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Incidental durotomy resulting in a postoperative lumbosacral nerve root with eventration into the adjacent facet joint: illustrative cases

Michael J Kelly, Franziska C. S Altorfer, Marco D Burkhard, Russel C Huang, Frank P Cammisa Jr., and J. Levi Chazen

BACKGROUND

Radicular pain after lumbar decompression surgery can result from epidural hematoma/seroma, recurrent disc herniation, incomplete decompression, or other rare complications. A less recognized complication is postoperative nerve root herniation, resulting from an initially unrecognized intraoperative or, more commonly, a spontaneous postoperative durotomy. Rarely, this nerve root herniation can become entrapped within local structures, including the facet joint. The aim of this study was to illustrate our experience with three cases of lumbosacral nerve root eventration into an adjacent facet joint and to describe our diagnostic and surgical approach to this rare complication.

OBSERVATIONS

Three patients who had undergone lumbar decompression surgery with or without fusion experienced postoperative radiculopathy. Exploratory revision surgery revealed all three had a durotomy with nerve root eventration into the facet joint. Significant symptom improvement was achieved in all patients following liberation of the neural elements from the facet joints.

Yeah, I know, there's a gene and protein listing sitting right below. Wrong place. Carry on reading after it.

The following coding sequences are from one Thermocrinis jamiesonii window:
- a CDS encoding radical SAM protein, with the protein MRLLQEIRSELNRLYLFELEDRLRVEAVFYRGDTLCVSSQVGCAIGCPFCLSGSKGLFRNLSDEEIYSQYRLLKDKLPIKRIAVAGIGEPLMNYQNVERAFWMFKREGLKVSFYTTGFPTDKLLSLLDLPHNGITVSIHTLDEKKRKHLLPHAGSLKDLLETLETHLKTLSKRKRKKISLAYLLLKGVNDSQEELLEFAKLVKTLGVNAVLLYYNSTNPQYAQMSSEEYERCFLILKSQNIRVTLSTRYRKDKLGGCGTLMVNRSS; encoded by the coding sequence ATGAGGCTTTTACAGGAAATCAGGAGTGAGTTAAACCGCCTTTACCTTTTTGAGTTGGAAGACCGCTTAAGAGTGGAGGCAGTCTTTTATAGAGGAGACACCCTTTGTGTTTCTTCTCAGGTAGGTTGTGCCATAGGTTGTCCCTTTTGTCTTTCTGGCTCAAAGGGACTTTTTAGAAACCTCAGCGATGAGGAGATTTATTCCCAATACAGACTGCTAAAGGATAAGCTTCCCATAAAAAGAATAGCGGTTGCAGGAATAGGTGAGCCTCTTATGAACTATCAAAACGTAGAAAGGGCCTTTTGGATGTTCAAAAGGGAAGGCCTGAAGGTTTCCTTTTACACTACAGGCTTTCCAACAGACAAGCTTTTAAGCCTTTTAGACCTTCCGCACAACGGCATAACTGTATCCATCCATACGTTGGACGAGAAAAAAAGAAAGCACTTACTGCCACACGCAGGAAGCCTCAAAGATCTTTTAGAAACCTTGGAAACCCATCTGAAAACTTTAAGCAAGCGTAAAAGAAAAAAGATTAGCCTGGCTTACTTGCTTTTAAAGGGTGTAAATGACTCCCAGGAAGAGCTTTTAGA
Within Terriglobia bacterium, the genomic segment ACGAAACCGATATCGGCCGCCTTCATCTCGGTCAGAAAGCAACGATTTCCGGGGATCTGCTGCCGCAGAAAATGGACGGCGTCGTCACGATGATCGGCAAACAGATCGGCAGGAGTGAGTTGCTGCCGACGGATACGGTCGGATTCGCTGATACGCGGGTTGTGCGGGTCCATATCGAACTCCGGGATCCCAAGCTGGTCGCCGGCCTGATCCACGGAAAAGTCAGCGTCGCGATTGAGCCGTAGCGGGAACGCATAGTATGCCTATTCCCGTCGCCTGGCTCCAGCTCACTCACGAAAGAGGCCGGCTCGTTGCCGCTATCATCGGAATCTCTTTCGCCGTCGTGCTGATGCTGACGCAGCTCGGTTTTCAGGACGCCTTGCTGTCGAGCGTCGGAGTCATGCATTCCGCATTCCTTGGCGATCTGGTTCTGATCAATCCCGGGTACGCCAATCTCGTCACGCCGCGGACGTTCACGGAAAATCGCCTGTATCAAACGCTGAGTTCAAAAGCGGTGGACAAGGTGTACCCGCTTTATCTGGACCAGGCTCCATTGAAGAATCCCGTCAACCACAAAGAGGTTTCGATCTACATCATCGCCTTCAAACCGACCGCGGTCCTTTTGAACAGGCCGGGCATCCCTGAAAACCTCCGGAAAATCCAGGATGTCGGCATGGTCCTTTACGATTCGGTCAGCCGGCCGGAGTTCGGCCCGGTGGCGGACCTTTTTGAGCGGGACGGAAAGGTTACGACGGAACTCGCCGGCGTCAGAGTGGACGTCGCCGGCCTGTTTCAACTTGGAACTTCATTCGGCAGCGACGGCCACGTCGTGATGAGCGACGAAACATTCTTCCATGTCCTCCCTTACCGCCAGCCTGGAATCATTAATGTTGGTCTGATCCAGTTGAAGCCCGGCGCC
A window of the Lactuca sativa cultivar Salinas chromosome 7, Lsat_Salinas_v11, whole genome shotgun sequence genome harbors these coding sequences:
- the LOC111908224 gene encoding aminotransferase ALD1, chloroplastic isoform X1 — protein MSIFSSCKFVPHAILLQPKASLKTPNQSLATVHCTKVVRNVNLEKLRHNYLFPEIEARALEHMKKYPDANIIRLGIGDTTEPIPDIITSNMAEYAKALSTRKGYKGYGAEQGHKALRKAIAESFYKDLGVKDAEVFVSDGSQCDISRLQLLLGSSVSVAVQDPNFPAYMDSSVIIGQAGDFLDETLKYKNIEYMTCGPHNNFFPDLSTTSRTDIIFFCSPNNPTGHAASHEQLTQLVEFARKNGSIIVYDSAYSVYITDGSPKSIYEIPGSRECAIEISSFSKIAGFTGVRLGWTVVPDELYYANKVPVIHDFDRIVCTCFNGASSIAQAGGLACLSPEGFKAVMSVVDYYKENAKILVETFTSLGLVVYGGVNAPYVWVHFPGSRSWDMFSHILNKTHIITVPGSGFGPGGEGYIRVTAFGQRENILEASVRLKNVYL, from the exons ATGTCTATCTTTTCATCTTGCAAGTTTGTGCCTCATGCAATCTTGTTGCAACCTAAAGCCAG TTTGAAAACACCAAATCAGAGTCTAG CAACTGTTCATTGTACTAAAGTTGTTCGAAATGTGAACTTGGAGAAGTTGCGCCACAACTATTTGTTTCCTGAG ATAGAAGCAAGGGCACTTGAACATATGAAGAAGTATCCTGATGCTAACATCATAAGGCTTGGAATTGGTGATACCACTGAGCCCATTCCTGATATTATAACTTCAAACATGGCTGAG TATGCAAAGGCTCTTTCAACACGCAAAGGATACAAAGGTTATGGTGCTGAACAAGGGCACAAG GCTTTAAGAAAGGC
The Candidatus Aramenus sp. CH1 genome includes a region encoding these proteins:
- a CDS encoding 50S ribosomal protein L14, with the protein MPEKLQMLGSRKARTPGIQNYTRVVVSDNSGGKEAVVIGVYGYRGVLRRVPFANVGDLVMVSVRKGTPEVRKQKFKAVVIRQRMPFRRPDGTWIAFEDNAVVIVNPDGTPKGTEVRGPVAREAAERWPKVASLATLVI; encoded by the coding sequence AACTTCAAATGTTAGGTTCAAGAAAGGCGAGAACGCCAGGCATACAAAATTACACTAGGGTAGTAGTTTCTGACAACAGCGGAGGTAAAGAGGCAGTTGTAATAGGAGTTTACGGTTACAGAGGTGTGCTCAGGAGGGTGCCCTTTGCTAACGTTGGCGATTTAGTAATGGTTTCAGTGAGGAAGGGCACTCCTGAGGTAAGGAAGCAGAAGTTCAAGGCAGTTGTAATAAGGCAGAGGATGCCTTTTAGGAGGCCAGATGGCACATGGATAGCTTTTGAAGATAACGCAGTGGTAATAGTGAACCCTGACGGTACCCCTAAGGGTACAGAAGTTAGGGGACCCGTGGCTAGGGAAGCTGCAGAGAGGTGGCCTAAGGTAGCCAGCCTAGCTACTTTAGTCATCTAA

LESSONS

Entrapment of herniated nerve roots into the facet joint may be a previously underappreciated complication and remains quite challenging to diagnose even with the highest-quality advanced imaging. Thus, clinicians must have a high index of suspicion to diagnose this issue and a low threshold for surgical exploration.

Open access

Bilateral L5 pedicle fracture with L5–S1 spondylolisthesis after single-level L4–5 posterior lumbar interbody fusion: illustrative case

Toshiyuki Kitaori, Masato Ota, and Jiro Tamura

BACKGROUND

Single-level posterior lumbar interbody fusion (PLIF) or transforaminal lumbar interbody fusion (TLIF) is a commonly performed surgical procedure for L4–5 isthmic spondylolisthesis. Postoperative L5 pedicle fracture with rapidly progressive spondylolisthesis at L5–S1 segment after L4–5 PLIF/TLIF is quite rare, and the etiology remains unclear. This report describes this rare complication and proposes a possible etiology focusing on the lumbosacral sagittal imbalance characterized by an anteriorly shifted lumbar loading axis.

OBSERVATIONS

The authors report a case complicated by L5 bilateral pedicle fractures and rapidly progressive spondylolisthesis at the L5–S1 segment very early after a single-level PLIF for L4–5 isthmic spondylolisthesis. Meyerding grade III anterolisthesis was observed at L5–S1 segment by 3 months after the initial surgery. Additional surgery was performed, and the fixation was extended to L4–ilium. Fracture healing was observed at 6 months postoperatively.

LESSONS

This complication may have been caused by abnormal local shear forces on the posterior neural arch of L5 vertebra and L5–S1 intervertebral disc, which were triggered by the fusion surgery for L4 shear-type spondylolisthesis. L4 sagittal vertical axis is considered a reasonable parameter representing lumbosacral sagittal imbalance with an anteriorly shifted loading axis and may be a candidate for the predictive parameters of this rare complication.